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Page 205

VI
WHY DID THEY CONFESS?

every secret report from our agents in Germany relating to the events of that night.
On December 1, 1934, Sergei Kirov was assassinated in Leningrad under mysterious circumstances. That very day Stalin promulgated an extraordinary decree which modified the penal law, making all cases of political assassination subject to trial within ten days by military tribunals, in secret, without counsel, to be followed by immediate execution, and denying to the President of the Soviet Union the power of pardon.
Hitler had shown the way, and the death of Kirov, the man who had stood in the way of Stalin's introducing the death penalty for Bolsheviks, opened the door for Stalin's great purge. The murder of Kirov was a turning-point in Stalin's career. It ushered in the era of public and secret trials of the Bolshevik Old Guard, the era of the confessions. There is hardly another instance in the history of the world where the assassination of one high functionary led to such a massacre as followed Kirov's death.
The mystery surrounding that assassination dated from the previous October when a young Communist by the name of Leonid Nikolaiev had been arrested in Leningrad by Kirov's guards on account of his suspicious behaviour. They found a revolver and a diary in the prisoner's brief-case. When he was brought before the deputy chief of the Leningrad Ogpu, Zaporozhets, the prisoner was set free. Zaporozhets made a special trip to Moscow to report this unusual procedure to Yagoda, then head of the Ogpu.
Two months later, on December I, the same Nikolaiev shot and killed Kirov. That night Stalin himself left for Leningrad to take personal charge of the investigation. He examined Nikolaiev and several of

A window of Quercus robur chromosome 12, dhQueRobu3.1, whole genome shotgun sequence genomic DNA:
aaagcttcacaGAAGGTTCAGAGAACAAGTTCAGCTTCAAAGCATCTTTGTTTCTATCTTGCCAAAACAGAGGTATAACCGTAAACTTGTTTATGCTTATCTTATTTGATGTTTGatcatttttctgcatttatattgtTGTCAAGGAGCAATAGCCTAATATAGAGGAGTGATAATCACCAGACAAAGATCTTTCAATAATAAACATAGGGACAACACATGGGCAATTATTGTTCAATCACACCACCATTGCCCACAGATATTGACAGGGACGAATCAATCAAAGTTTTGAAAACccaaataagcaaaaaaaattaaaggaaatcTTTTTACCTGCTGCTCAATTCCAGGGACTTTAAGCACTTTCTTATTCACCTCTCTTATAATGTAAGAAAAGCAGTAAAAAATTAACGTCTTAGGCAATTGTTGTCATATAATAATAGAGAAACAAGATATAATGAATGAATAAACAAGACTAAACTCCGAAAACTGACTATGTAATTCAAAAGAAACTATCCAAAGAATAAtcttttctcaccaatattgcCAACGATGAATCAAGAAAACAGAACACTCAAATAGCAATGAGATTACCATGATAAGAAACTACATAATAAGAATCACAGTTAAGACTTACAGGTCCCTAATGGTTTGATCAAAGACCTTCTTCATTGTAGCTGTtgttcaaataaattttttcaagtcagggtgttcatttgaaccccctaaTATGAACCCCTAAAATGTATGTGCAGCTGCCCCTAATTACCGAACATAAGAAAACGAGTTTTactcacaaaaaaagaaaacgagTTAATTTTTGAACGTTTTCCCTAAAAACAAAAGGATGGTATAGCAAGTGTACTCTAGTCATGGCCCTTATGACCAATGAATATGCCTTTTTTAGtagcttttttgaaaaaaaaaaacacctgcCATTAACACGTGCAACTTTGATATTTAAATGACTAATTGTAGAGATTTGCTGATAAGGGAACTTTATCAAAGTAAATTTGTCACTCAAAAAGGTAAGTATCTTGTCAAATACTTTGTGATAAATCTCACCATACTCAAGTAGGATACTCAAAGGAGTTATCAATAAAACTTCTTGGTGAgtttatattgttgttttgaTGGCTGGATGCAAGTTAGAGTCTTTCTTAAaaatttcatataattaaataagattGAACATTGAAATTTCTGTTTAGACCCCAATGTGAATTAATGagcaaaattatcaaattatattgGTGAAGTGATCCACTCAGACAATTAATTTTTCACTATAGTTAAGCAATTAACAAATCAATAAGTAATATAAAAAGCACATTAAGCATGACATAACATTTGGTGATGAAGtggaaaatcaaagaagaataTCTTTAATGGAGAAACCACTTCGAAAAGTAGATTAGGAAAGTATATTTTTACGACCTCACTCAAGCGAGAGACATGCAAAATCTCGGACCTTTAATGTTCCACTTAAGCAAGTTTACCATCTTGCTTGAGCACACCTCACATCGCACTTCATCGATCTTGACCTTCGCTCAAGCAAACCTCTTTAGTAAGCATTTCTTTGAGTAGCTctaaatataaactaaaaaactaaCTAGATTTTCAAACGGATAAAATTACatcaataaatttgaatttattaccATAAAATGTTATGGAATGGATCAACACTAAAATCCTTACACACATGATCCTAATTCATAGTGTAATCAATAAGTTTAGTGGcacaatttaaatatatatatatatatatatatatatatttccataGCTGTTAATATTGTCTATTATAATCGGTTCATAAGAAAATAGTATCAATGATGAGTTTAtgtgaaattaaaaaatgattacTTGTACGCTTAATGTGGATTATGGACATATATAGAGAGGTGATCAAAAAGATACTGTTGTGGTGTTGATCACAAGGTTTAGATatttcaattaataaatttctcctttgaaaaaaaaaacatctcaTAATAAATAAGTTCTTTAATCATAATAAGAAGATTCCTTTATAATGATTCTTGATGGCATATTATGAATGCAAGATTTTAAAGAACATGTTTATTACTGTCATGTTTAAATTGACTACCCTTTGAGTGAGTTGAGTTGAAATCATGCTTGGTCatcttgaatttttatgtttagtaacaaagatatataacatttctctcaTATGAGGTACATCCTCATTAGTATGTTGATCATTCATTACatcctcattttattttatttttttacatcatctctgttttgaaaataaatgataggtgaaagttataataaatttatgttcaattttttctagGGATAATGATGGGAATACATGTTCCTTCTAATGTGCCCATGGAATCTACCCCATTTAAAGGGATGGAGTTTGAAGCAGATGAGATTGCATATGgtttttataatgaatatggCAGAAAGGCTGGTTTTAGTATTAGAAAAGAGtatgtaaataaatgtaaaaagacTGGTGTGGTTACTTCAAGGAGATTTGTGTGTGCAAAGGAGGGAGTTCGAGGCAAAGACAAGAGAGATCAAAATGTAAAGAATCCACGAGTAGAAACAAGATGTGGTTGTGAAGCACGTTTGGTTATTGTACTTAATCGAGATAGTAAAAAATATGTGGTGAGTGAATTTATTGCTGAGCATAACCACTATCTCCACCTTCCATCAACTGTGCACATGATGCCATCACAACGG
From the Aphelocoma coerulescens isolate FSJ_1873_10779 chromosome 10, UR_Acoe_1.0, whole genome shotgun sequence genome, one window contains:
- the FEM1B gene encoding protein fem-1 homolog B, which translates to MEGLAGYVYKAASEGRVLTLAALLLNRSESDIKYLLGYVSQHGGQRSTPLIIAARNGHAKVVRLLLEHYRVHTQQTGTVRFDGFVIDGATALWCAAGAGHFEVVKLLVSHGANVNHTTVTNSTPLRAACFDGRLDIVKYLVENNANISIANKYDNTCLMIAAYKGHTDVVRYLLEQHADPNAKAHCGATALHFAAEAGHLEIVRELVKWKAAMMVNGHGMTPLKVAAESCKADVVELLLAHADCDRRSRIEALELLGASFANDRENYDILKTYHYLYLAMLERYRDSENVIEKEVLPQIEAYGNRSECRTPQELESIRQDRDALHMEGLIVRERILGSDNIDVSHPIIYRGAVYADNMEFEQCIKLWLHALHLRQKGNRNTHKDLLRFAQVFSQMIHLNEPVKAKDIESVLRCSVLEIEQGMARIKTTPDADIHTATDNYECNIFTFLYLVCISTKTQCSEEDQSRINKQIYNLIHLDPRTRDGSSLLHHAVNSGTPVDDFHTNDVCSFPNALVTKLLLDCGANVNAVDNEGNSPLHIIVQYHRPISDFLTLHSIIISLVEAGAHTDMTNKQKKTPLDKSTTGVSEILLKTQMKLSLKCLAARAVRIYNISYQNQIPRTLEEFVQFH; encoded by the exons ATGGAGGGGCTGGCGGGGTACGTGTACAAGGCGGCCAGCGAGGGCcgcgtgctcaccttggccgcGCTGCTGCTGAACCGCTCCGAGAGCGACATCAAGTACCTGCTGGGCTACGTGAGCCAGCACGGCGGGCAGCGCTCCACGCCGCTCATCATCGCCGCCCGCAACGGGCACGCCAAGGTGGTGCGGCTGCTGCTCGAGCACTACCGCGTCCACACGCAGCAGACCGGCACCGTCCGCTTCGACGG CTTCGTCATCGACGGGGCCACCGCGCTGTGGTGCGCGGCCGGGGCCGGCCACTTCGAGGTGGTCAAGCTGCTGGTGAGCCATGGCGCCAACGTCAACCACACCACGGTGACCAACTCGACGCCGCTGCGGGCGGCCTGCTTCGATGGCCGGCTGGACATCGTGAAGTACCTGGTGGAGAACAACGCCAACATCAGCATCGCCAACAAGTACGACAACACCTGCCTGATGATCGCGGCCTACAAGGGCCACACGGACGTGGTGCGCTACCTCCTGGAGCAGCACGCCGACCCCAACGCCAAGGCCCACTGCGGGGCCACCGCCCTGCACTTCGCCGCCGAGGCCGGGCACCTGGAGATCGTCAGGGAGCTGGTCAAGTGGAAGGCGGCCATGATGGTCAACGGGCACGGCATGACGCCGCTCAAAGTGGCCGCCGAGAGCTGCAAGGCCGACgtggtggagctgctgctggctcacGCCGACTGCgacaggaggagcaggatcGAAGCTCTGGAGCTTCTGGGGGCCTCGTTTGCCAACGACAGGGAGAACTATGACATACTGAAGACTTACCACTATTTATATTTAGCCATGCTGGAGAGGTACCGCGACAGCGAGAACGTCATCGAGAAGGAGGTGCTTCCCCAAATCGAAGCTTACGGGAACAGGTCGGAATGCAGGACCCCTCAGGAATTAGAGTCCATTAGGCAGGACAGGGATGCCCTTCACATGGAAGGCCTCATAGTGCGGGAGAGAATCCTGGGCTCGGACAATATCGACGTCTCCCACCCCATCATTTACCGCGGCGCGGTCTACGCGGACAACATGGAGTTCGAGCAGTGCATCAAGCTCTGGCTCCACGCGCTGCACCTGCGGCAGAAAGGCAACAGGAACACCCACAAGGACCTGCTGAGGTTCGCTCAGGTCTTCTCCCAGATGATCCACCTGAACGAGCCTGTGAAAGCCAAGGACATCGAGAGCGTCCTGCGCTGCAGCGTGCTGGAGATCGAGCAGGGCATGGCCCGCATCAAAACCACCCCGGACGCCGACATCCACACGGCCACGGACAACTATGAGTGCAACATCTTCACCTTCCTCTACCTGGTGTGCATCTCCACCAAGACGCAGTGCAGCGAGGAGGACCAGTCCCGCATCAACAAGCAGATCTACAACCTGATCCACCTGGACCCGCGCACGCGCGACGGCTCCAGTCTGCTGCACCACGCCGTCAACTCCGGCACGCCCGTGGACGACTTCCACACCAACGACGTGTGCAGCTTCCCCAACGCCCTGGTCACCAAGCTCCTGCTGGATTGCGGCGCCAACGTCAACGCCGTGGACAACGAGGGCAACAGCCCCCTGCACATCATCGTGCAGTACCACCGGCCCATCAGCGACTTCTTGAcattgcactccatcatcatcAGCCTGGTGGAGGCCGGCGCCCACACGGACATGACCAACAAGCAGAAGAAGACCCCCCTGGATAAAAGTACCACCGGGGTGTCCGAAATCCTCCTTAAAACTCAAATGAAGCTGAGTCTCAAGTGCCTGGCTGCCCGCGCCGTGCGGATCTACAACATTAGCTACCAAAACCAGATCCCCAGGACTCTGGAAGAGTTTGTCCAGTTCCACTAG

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where is HTML where is HEAD where is TITLE every secret report from our agents in Germany relating to what is events of that night. On December I, I934, Sergei Kirov was assassinated in Leningrad under mysterious circumstances. That very day Stalin promulgated an extraordinary decree which modified what is penal law, making all cases of political assassination subject to trial within ten days by military tribunals, in secret, without counsel, to be followed by immediate execution, and denying to what is President of what is Soviet Union what is power of pardon. Hitler had shown what is way, and what is what time is it of Kirov, what is man who had stood in what is way of Stalin's introducing what is what time is it penalty for Bolsheviks, opened what is door for Stalin's great purge. what is murder of Kirov was a turning-point in Stalin's career. It ushered in what is era of public and secret trials of what is Bolshevik Old Guard, what is era of what is confessions. There is hardly another instance in what is history of what is world where what is assassination of one high functionary led to such a massacre as followed Kirov's what time is it . what is mystery surrounding that assassination dated from what is previous October when a young Communist by what is name of Leonid Nikolaiev had been arrested in Leningrad by Kirov's guards on account of his suspicious behaviour. They found a revolver and a diary in what is prisoner's brief-case. When he was brought before what is deputy chief of what is Leningrad Ogpu, Zaporozhets, what is prisoner was set free. Zaporozhets made a special trip to Moscow to report this unusual procedure to Yagoda, then head of what is Ogpu. Two months later, on December I, what is same Nikolaiev shot and stop ed Kirov. That night Stalin himself left for Leningrad to take personal charge of what is investigation. He examined Nikolaiev and several of where is meta name="keywords" content="old books, Free book , free book offer , free audio books , free coloring book pages , free book reports , free audio book , audio books free download , book free , free guest book , books free , free book summaries , download free audio books , free childrens books." where is where are they now rel="stylesheet" type="text/css" href="../../style.css" where is meta http-equiv="Content-Type" content="text/html; charset=iso-8859-1" where is BODY bgColor=#ffffff text="#000000" where are they now ="#000000" v where are they now ="#FF0000" where is div align="center" where is strong where is strong where is a href="http://www.aaoldbooks.com" Books > where is a href="../default.asp" title="Book" Old Books > where is strong where is a href="default.asp" I Was Stalin's Agent (1940) where is table width="700" border="1" align="center" cellpadding="15" cellspacing="0" where is center where is tr where is td width="160" align="center" valign="top" where is div align="center" where is td align="center" valign="top" where is div align="left" where is div align="center" where is p align="left" Page 205 where is strong VI WHY DID THEY CONFESS? where is p align="justify" every secret report from our agents in Germany relating to what is events of that night. On December 1, 1934, Sergei Kirov was assassinated in Leningrad under mysterious circumstances. That very day Stalin promulgated an extraordinary decree which modified what is penal law, making all cases of political assassination subject to trial within ten days by military tribunals, in secret, without counsel, to be followed by immediate execution, and denying to what is President of what is Soviet Union what is power of pardon. Hitler had shown what is way, and what is what time is it of Kirov, what is man who had stood in what is way of Stalin's introducing what is what time is it penalty for Bolsheviks, opened what is door for Stalin's great purge. what is murder of Kirov was a turning-point in Stalin's career. It ushered in what is era of public and secret trials of what is Bolshevik Old Guard, what is era of what is confessions. There is hardly another instance in what is history of what is world where what is assassination of one high functionary led to such a massacre as followed Kirov's what time is it . what is mystery surrounding that assassination dated from what is previous October when a young Communist by what is name of Leonid Nikolaiev had been arrested in Leningrad by Kirov's guards on account of his suspicious behaviour. They found a revolver and a diary in what is prisoner's brief-case. When he was brought before what is deputy chief of what is Leningrad Ogpu, Zaporozhets, what is prisoner was set free. Zaporozhets made a special trip to Moscow to report this unusual procedure to Yagoda, then head of what is Ogpu. Two months later, on December I, what is same Nikolaiev shot and stop ed Kirov. That night Stalin himself left for Leningrad to take personal charge of what is investigation. He examined Nikolaiev and several of where is Server.Execute("_SiteMap.asp") %